Review: The Batman Who Laughs hardcover/paperback (DC Comics)

September 15, 2019

Despite the supposed end to Scott Snyder and Greg Capullo's Batman collaboration with Batman: Last Knight on Earth, on stands now, in many respects it feels like Snyder's second act with Batman is just getting started. Sure, Snyder's writing the whole Justice League now, but with books first like Dark Nights: Metal and then leading in to The Batman Who Laughs, it's clear Snyder's League has a lot of basis in his Batman work and in his Batman mythos.

Indeed, too, it's not just the presence of artist Jock that hearkens back to Snyder's earliest Batman work, Batman: The Black Mirror, it's the story as well; Snyder has written a sequel. It's subtle — one need not have read Black Mirror (now shockingly almost a decade old) to enjoy this book, but the connections are there (plus shades, too, of The Killing Joke). Also there are connections to the themes of Snyder's New 52 Batman run, placing Batman Who Laughs firmly in the Snyder canon — more so, even, than Dark Nights: Metal, since Laughs is set firmly in the Gotham that looms so large in Snyder's books.

Man Who Laughs is perhaps not the horror masterpiece that is Black Mirror, but is still a powerful (and powerfully drawn) treatise on Batman and his quest, his relationship to the people of Gotham, and questions of whether to save the day through intimidation or inspiration as demonstrated through the metaphors of Batman's various villains. Like Black Mirror, however, Man Who Laughs shows instant staying power; this is a book surely deserving of inclusion in Snyder box sets and republishing in deluxe and Absolute formats for years to come.

[Review contains spoilers]

Black Mirror famously posited the corrupting power of Gotham City, that perhaps there was something intrinsic within the makeup of Gotham (chemical, architectural, or supernatural) that ultimately brought out the worst in people. This is best symbolized in James Gordon Jr., saving the life of whom was among Batman's inaugural successes (in Batman: Year One), but that something — a vagary of how Batman caught the falling baby James, poison in the food supply, living in Gotham — then caused James to grow up a psychopath. From there, Snyder proceeded to break down the Batman/Gotham relationship and build it back up — introducing the Court of Owls, a demonstration perhaps of how little Batman knew Gotham, all the way through "Zero Year" and a reestablishment of Batman as Gotham's folk hero and a symbol, into "Superheavy," of Gotham's can-do-it-yourself, pull-yourself-up-by-your-bootstraps aesthetic.

That crests in Man Who Laughs in the form of James — having terrorized Gotham and Batgirl and, for a time, the Suicide Squad — now working through a rehabilitation program as a clerk in a grocery store. Though the audience watches for a lapse the whole time as James plays Hannibal to Batman's Clarice, Snyder seems genuine in the idea that James has reformed. In the end, the book vacillates, in the form of Batman and Alfred, as to whether a conquering Batman would save more lives than a vigilante Batman — or whether Batman is the right way for Bruce Wayne to save lives at all — it ultimately comes down to the idea that Batman inspires people "to be better than you're supposed to be." It's a theme strong in Snyder's other works, and the strongest repudiation of Black Mirror's conclusions yet, given James ultimately rising above what Gotham has done to him.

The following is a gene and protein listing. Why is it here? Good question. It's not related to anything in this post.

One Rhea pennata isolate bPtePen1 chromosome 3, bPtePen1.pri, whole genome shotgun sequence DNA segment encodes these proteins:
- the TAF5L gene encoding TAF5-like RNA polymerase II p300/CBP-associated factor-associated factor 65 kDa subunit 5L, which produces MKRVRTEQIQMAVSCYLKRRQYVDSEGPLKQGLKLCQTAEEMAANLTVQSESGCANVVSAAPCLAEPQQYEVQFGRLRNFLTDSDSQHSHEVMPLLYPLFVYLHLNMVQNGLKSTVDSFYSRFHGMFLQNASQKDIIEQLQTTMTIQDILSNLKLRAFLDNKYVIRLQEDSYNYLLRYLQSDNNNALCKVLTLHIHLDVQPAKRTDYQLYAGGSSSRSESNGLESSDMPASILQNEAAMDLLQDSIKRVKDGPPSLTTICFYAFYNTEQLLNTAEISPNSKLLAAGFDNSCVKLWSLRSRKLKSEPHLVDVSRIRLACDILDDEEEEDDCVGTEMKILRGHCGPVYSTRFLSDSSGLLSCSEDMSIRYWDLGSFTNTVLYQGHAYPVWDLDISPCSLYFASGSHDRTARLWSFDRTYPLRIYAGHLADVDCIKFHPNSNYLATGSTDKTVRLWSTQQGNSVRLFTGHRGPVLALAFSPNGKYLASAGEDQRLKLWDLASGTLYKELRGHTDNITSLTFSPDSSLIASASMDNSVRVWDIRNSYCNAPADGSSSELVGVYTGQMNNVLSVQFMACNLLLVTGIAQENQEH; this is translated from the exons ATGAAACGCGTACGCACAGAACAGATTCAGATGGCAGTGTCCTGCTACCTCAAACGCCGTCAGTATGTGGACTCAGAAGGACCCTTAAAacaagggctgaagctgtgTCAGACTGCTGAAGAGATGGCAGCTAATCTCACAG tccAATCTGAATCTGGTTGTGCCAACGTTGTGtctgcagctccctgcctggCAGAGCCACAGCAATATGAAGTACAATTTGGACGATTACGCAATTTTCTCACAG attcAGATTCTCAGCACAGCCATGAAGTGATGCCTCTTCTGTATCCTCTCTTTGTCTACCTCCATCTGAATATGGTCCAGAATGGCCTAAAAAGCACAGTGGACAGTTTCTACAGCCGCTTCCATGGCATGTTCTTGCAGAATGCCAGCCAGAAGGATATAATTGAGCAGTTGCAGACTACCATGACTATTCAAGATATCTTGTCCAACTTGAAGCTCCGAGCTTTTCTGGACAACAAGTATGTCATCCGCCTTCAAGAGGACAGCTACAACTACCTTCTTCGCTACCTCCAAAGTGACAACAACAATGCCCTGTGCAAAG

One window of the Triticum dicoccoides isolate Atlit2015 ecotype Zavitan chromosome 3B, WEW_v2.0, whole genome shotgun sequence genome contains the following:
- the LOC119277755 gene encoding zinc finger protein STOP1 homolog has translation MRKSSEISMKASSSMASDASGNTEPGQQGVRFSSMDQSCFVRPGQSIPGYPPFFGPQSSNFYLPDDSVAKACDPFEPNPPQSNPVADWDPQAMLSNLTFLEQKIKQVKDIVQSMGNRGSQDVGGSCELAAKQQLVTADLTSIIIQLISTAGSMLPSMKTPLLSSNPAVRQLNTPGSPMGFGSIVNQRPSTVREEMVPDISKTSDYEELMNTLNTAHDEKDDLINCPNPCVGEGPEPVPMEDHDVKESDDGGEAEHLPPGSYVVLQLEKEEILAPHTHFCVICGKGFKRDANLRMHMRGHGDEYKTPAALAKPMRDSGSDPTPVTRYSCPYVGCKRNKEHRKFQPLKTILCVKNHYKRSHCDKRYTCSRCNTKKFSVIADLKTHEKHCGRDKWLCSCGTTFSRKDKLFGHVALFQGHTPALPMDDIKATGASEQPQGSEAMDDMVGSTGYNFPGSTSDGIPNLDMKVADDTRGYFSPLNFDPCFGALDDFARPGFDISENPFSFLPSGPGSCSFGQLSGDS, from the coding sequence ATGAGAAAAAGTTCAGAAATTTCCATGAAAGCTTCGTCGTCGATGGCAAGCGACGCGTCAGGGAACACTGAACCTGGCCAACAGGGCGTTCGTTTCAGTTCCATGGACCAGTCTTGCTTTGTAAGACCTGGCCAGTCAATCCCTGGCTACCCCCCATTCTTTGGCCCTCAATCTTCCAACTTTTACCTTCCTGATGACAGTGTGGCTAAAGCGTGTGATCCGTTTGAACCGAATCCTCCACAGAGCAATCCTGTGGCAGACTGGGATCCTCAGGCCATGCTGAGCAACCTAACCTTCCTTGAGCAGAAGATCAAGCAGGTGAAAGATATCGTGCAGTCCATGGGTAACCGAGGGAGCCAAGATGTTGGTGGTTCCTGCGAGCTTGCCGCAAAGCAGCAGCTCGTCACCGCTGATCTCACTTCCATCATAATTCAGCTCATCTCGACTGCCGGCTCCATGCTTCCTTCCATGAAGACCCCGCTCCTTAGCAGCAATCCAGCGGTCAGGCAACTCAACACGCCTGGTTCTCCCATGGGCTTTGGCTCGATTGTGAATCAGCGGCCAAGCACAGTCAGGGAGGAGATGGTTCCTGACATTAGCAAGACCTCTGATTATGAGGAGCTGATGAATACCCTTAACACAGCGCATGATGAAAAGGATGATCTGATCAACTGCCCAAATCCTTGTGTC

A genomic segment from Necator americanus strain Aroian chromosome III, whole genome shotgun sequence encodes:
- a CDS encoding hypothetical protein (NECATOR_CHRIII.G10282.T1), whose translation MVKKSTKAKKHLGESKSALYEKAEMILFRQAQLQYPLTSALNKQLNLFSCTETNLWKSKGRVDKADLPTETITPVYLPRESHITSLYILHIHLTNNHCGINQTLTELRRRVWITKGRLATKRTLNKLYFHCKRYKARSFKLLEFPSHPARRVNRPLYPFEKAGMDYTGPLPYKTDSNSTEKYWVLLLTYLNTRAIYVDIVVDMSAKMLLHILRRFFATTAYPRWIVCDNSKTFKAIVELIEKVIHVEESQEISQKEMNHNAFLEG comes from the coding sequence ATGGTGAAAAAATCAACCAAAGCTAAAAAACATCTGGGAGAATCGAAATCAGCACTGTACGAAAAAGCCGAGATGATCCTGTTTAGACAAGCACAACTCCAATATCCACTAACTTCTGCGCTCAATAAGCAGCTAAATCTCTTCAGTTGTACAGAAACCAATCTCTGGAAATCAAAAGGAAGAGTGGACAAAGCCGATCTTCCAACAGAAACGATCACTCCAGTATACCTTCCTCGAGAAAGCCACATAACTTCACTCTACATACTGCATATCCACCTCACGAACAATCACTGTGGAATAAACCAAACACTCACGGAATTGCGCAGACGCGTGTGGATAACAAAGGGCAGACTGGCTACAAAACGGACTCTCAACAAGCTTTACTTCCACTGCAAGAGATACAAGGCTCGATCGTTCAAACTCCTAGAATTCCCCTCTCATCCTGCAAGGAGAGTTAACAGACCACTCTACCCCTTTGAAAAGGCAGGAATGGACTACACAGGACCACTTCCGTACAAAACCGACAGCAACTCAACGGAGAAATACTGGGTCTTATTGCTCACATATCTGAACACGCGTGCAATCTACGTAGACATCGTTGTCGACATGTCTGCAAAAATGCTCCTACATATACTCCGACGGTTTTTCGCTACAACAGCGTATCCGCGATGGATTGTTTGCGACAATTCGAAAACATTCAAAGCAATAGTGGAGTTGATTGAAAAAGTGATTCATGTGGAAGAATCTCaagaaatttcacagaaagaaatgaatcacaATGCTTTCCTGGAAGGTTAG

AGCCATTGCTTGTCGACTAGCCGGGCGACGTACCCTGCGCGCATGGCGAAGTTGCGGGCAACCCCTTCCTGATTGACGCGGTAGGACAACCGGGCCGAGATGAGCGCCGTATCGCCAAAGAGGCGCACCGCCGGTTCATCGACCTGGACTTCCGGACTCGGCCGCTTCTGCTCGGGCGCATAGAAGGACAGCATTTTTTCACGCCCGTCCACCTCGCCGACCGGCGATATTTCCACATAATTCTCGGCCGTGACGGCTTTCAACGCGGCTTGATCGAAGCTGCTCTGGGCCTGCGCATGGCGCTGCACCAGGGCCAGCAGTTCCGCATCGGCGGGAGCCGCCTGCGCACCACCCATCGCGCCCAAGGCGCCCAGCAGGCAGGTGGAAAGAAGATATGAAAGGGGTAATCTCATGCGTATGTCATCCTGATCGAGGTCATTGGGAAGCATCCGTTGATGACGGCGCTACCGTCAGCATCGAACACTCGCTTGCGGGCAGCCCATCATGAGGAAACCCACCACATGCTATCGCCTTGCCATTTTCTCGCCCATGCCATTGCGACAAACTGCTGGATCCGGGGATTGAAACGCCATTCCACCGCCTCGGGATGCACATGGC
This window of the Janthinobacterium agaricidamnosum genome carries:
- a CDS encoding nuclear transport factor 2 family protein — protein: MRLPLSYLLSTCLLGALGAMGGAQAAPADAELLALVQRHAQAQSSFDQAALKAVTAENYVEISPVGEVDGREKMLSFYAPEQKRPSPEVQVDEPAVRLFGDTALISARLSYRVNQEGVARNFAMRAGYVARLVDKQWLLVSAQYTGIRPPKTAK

In terms of the Batman Who Laughs, Snyder's post-Metal interview on Comic Conspiracy about the character is an insightful explanation of how the character is meant to be interpreted. He's villain, as I understood it, who always has a plan (like Batman), and to whom enacting his plan and achieving his aims is more important, say, than taunting his opponents or explaining the minutiae of his brilliance. That's interesting in concept, a way that the Batman Who Laughs is not, specifically, the Joker, though I do feel I've yet to see this in actual practice. Here, the Batman Who Laughs taunts incessantly (for a horror thriller, Laughs is exceptionally dialogue-heavy, for better or worse) and he's also incessantly theatrical, not so far from the Joker despite the story defining their differing philosophies.

A Batman who strikes from the dark, but without Batman's morals, would be frightening indeed. I like the Batman Who Laughs as a character (Snyder's Dr. Hurt, as it were), but I still can't reconcile what's on the page with how Snyder otherwise describes him. I also find the Batman Who Laugh's red on black word balloons hard to read, and the toxin-infected Batman's red-on-white in this story isn't much easier. I feel like this is an example of an idea cool in theory but poor in practice, and now unfortunately we're stuck with it unless some reality-bending crisis should gift us with changing the Batman Who Laugh's voice.

Support Collected Editions -- Purchase The Batman Who Laughs

The Batman Who Laughs continues into Joshua Williamson's new Batman/Superman book, which to be sure has some big shoes to fill — whether Batman/Superman can match the tone of this book, how long it can ride the Batman Who Laughs storyline, and what it'll do afterward are all things to watch. In the meantime, Scott Snyder and Jock's Laughs is really strong — I'm put in mind, suddenly, of Dan Jurgen's Superman/Doomsday: Hunter/Prey in terms of a creator returning to write their original character — and shows Snyder's got plenty of Batman still left in him; hopefully indeed Batman: Last Knight on Earth is not truly the end.

[Includes original and variant covers, sketchbook and page layouts]

Summary
Review Date
Reviewed Item
The Batman Who Laughs
Author Rating
4 (scale of 1 to 5)

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